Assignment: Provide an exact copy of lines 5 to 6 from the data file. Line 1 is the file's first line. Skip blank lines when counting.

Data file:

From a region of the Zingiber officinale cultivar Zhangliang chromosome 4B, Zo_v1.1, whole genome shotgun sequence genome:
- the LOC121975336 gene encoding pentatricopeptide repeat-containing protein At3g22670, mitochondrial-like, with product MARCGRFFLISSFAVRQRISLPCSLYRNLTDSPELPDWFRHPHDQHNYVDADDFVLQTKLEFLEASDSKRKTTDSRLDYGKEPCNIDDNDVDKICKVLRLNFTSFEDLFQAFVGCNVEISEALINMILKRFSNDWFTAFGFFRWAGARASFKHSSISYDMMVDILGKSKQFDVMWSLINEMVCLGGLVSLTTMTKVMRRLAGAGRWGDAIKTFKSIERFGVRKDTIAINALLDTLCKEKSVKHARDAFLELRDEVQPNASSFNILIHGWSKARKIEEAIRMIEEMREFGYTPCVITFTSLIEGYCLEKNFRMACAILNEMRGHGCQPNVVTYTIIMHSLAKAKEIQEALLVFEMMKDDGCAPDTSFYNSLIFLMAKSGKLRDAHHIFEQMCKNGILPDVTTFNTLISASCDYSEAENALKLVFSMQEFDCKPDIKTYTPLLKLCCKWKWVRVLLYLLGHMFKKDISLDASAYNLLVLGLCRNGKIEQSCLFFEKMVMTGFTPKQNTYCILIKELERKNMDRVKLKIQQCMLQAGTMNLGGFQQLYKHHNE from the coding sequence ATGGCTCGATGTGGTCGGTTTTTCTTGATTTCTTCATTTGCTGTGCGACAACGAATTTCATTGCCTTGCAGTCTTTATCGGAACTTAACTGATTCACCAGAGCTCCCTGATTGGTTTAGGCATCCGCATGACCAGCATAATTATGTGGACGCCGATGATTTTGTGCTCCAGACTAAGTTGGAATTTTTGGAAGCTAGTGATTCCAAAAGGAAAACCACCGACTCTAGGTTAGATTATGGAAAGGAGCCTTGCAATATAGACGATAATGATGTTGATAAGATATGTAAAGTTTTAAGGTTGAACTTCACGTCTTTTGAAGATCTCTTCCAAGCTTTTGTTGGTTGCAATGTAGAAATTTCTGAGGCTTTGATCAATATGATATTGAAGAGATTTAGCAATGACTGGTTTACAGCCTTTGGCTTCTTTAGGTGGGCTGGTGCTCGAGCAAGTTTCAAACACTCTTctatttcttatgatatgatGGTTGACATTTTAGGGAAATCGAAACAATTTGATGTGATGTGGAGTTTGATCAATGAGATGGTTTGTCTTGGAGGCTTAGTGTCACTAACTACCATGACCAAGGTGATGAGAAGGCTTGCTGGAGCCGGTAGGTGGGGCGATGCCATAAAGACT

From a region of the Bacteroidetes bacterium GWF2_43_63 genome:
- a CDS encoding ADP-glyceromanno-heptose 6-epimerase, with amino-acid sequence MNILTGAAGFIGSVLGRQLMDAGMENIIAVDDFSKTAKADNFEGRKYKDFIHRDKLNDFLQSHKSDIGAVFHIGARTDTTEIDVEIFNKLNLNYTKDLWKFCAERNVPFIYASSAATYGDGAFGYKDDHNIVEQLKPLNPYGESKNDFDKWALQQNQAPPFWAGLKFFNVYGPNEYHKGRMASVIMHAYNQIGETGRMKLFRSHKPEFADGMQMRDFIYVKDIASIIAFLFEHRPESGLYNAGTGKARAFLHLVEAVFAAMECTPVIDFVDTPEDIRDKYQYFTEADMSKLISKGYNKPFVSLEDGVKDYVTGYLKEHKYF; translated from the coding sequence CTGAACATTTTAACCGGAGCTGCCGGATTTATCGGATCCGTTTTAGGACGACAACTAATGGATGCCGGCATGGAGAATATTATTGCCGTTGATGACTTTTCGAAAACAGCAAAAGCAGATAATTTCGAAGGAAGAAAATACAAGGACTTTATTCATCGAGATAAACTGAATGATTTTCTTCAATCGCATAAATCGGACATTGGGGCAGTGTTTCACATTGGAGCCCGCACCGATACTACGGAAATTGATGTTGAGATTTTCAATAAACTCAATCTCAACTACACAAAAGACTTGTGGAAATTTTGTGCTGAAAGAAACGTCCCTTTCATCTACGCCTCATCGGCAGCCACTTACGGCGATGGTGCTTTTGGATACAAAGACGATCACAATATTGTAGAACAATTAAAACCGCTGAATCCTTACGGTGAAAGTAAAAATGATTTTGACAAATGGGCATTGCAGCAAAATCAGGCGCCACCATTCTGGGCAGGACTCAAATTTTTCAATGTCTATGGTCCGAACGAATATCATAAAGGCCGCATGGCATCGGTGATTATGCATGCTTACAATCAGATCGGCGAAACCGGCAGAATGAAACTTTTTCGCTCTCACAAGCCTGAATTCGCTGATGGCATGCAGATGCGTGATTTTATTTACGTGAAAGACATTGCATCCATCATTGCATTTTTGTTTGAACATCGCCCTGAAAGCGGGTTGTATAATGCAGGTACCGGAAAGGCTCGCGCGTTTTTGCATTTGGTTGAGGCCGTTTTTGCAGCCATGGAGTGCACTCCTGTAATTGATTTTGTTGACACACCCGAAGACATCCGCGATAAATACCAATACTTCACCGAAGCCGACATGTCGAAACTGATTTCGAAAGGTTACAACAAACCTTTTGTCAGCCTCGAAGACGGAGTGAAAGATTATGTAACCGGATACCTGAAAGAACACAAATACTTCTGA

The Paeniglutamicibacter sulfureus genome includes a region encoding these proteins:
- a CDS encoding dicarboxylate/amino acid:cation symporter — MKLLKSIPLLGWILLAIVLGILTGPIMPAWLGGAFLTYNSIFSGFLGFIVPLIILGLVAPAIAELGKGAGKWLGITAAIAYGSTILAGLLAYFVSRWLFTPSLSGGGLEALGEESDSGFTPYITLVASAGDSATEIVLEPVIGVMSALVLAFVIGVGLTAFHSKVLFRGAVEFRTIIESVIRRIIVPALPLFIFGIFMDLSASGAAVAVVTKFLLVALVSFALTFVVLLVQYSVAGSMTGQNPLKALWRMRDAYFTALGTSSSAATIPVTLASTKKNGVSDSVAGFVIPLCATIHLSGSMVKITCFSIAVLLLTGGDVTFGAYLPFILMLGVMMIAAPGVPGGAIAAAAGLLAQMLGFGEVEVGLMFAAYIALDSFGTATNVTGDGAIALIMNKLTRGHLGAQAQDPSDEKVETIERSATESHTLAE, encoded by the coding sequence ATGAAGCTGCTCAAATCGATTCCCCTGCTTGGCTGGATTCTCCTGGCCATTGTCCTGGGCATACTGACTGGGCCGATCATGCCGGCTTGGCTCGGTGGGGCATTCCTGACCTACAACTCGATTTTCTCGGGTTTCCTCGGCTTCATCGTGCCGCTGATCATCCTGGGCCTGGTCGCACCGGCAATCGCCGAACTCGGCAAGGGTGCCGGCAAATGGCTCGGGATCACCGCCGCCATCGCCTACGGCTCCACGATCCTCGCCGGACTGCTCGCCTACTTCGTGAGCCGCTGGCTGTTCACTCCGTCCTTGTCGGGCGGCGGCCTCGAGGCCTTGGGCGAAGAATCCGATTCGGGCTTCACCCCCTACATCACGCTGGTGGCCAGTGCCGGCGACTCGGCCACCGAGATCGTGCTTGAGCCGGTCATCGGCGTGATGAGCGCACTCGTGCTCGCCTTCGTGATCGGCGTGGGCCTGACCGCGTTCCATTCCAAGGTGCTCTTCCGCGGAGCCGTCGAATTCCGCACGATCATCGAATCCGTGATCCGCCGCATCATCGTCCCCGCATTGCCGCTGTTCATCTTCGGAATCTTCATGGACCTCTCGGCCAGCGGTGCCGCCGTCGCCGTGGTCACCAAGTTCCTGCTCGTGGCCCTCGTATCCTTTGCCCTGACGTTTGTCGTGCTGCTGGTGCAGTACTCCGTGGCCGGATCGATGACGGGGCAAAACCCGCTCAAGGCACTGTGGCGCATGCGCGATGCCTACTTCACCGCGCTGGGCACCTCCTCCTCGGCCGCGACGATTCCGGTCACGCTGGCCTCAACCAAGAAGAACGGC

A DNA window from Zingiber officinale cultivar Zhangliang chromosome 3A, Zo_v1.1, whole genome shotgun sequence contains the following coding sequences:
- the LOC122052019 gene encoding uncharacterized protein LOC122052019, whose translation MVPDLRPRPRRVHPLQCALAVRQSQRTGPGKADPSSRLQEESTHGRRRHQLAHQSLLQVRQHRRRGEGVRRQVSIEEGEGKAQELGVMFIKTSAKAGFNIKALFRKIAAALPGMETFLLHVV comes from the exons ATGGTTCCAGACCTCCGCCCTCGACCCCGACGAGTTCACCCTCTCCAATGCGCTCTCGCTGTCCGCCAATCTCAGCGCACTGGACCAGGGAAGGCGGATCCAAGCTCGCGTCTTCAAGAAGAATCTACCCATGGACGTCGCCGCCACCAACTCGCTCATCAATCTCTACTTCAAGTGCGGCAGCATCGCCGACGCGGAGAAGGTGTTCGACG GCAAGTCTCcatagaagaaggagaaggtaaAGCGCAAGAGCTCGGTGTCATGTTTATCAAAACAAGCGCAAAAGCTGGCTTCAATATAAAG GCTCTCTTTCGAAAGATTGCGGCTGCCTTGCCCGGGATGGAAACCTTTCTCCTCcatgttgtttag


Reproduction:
The Paeniglutamicibacter sulfureus genome includes a region encoding these proteins:
- a CDS encoding dicarboxylate/amino acid:cation symporter — MKLLKSIPLLGWILLAIVLGILTGPIMPAWLGGAFLTYNSIFSGFLGFIVPLIILGLVAPAIAELGKGAGKWLGITAAIAYGSTILAGLLAYFVSRWLFTPSLSGGGLEALGEESDSGFTPYITLVASAGDSATEIVLEPVIGVMSALVLAFVIGVGLTAFHSKVLFRGAVEFRTIIESVIRRIIVPALPLFIFGIFMDLSASGAAVAVVTKFLLVALVSFALTFVVLLVQYSVAGSMTGQNPLKALWRMRDAYFTALGTSSSAATIPVTLASTKKNGVSDSVAGFVIPLCATIHLSGSMVKITCFSIAVLLLTGGDVTFGAYLPFILMLGVMMIAAPGVPGGAIAAAAGLLAQMLGFGEVEVGLMFAAYIALDSFGTATNVTGDGAIALIMNKLTRGHLGAQAQDPSDEKVETIERSATESHTLAE, encoded by the coding sequence ATGAAGCTGCTCAAATCGATTCCCCTGCTTGGCTGGATTCTCCTGGCCATTGTCCTGGGCATACTGACTGGGCCGATCATGCCGGCTTGGCTCGGTGGGGCATTCCTGACCTACAACTCGATTTTCTCGGGTTTCCTCGGCTTCATCGTGCCGCTGATCATCCTGGGCCTGGTCGCACCGGCAATCGCCGAACTCGGCAAGGGTGCCGGCAAATGGCTCGGGATCACCGCCGCCATCGCCTACGGCTCCACGATCCTCGCCGGACTGCTCGCCTACTTCGTGAGCCGCTGGCTGTTCACTCCGTCCTTGTCGGGCGGCGGCCTCGAGGCCTTGGGCGAAGAATCCGATTCGGGCTTCACCCCCTACATCACGCTGGTGGCCAGTGCCGGCGACTCGGCCACCGAGATCGTGCTTGAGCCGGTCATCGGCGTGATGAGCGCACTCGTGCTCGCCTTCGTGATCGGCGTGGGCCTGACCGCGTTCCATTCCAAGGTGCTCTTCCGCGGAGCCGTCGAATTCCGCACGATCATCGAATCCGTGATCCGCCGCATCATCGTCCCCGCATTGCCGCTGTTCATCTTCGGAATCTTCATGGACCTCTCGGCCAGCGGTGCCGCCGTCGCCGTGGTCACCAAGTTCCTGCTCGTGGCCCTCGTATCCTTTGCCCTGACGTTTGTCGTGCTGCTGGTGCAGTACTCCGTGGCCGGATCGATGACGGGGCAAAACCCGCTCAAGGCACTGTGGCGCATGCGCGATGCCTACTTCACCGCGCTGGGCACCTCCTCCTCGGCCGCGACGATTCCGGTCACGCTGGCCTCAACCAAGAAGAACGGC